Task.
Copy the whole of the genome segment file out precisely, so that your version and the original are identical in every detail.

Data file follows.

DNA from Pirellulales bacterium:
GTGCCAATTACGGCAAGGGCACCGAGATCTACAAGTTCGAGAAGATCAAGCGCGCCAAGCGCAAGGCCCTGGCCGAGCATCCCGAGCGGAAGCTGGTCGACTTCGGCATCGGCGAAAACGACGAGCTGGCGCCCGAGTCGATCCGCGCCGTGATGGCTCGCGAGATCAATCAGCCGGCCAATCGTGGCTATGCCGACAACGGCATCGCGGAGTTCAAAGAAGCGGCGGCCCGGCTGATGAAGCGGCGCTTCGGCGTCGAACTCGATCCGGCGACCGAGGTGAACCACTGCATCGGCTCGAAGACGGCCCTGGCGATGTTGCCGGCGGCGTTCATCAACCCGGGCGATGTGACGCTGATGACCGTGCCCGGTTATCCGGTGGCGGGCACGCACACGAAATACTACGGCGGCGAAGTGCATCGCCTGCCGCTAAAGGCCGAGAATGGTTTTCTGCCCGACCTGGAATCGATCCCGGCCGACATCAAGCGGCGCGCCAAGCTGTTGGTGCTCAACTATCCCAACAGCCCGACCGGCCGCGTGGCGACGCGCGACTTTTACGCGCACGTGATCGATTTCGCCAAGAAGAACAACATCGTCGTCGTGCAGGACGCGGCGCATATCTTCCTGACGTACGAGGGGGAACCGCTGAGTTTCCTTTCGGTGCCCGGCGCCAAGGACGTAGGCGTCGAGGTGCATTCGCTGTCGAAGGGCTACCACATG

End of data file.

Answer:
DNA from Pirellulales bacterium:
GTGCCAATTACGGCAAGGGCACCGAGATCTACAAGTTCGAGAAGATCAAGCGCGCCAAGCGCAAGGCCCTGGCCGAGCATCCCGAGCGGAAGCTGGTCGACTTCGGCATCGGCGAAAACGACGAGCTGGCGCCCGAGTCGATCCGCGCCGTGATGGCTCGCGAGATCAATCAGCCGGCCAATCGTGGCTATGCCGACAACGGCATCGCGGAGTTCAAAGAAGCGGCGGCCCGGCTGATGAAGCGGCGCTTCGGCGTCGAACTCGATCCGGCGACCGAGGTGAACCACTGCATCGGCTCGAAGACGGCCCTGGCGATGTTGCCGGCGGCGTTCATCAACCCGGGCGATGTGACGCTGATGACCGTGCCCGGTTATCCGGTGGCGGGCACGCACACGAAATACTACGGCGGCGAAGTGCATCGCCTGCCGCTAAAGGCCGAGAATGGTTTTCTGCCCGACCTGGAATCGATCCCGGCCGACATCAAGCGGCGCGCCAAGCTGTTGGTGCTCAACTATCCCAACAGCCCGACCGGCCGCGTGGCGACGCGCGACTTTTACGCGCACGTGATCGATTTCGCCAAGAAGAACAACATCGTCGTCGTGCAGGACGCGGCGCATATCTTCCTGACGTACGAGGGGGAACCGCTGAGTTTCCTTTCGGTGCCCGGCGCCAAGGACGTAGGCGTCGAGGTGCATTCGCTGTCGAAGGGCTACCACATG